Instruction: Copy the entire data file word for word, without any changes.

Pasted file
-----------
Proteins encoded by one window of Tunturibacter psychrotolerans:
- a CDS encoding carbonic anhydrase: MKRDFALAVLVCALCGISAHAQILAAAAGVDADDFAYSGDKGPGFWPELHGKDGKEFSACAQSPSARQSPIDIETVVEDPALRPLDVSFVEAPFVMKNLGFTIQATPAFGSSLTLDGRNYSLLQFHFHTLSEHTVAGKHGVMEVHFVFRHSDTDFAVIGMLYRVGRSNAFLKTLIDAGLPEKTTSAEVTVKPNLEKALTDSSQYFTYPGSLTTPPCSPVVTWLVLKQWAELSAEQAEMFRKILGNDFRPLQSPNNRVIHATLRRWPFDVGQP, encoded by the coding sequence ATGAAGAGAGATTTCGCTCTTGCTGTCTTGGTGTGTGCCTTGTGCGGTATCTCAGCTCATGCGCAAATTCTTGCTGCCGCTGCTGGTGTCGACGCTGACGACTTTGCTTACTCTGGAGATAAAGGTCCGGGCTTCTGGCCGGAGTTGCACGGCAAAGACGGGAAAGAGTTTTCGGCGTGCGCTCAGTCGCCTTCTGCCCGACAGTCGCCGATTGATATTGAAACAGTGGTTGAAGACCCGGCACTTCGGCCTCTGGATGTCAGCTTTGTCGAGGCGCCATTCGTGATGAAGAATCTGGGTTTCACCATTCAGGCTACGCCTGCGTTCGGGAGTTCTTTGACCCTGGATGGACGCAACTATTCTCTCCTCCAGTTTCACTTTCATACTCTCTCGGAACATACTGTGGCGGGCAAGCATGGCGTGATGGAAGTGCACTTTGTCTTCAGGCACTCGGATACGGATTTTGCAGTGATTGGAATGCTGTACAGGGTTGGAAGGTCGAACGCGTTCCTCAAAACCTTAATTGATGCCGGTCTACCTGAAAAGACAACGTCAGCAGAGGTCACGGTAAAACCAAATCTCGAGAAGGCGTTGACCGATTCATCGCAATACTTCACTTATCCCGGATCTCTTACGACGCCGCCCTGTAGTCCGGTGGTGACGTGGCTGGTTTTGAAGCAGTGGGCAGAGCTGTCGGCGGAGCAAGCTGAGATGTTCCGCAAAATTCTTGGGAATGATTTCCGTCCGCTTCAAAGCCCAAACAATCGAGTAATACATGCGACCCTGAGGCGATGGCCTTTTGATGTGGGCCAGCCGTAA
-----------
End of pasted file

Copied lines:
Proteins encoded by one window of Tunturibacter psychrotolerans:
- a CDS encoding carbonic anhydrase: MKRDFALAVLVCALCGISAHAQILAAAAGVDADDFAYSGDKGPGFWPELHGKDGKEFSACAQSPSARQSPIDIETVVEDPALRPLDVSFVEAPFVMKNLGFTIQATPAFGSSLTLDGRNYSLLQFHFHTLSEHTVAGKHGVMEVHFVFRHSDTDFAVIGMLYRVGRSNAFLKTLIDAGLPEKTTSAEVTVKPNLEKALTDSSQYFTYPGSLTTPPCSPVVTWLVLKQWAELSAEQAEMFRKILGNDFRPLQSPNNRVIHATLRRWPFDVGQP, encoded by the coding sequence ATGAAGAGAGATTTCGCTCTTGCTGTCTTGGTGTGTGCCTTGTGCGGTATCTCAGCTCATGCGCAAATTCTTGCTGCCGCTGCTGGTGTCGACGCTGACGACTTTGCTTACTCTGGAGATAAAGGTCCGGGCTTCTGGCCGGAGTTGCACGGCAAAGACGGGAAAGAGTTTTCGGCGTGCGCTCAGTCGCCTTCTGCCCGACAGTCGCCGATTGATATTGAAACAGTGGTTGAAGACCCGGCACTTCGGCCTCTGGATGTCAGCTTTGTCGAGGCGCCATTCGTGATGAAGAATCTGGGTTTCACCATTCAGGCTACGCCTGCGTTCGGGAGTTCTTTGACCCTGGATGGACGCAACTATTCTCTCCTCCAGTTTCACTTTCATACTCTCTCGGAACATACTGTGGCGGGCAAGCATGGCGTGATGGAAGTGCACTTTGTCTTCAGGCACTCGGATACGGATTTTGCAGTGATTGGAATGCTGTACAGGGTTGGAAGGTCGAACGCGTTCCTCAAAACCTTAATTGATGCCGGTCTACCTGAAAAGACAACGTCAGCAGAGGTCACGGTAAAACCAAATCTCGAGAAGGCGTTGACCGATTCATCGCAATACTTCACTTATCCCGGATCTCTTACGACGCCGCCCTGTAGTCCGGTGGTGACGTGGCTGGTTTTGAAGCAGTGGGCAGAGCTGTCGGCGGAGCAAGCTGAGATGTTCCGCAAAATTCTTGGGAATGATTTCCGTCCGCTTCAAAGCCCAAACAATCGAGTAATACATGCGACCCTGAGGCGATGGCCTTTTGATGTGGGCCAGCCGTAA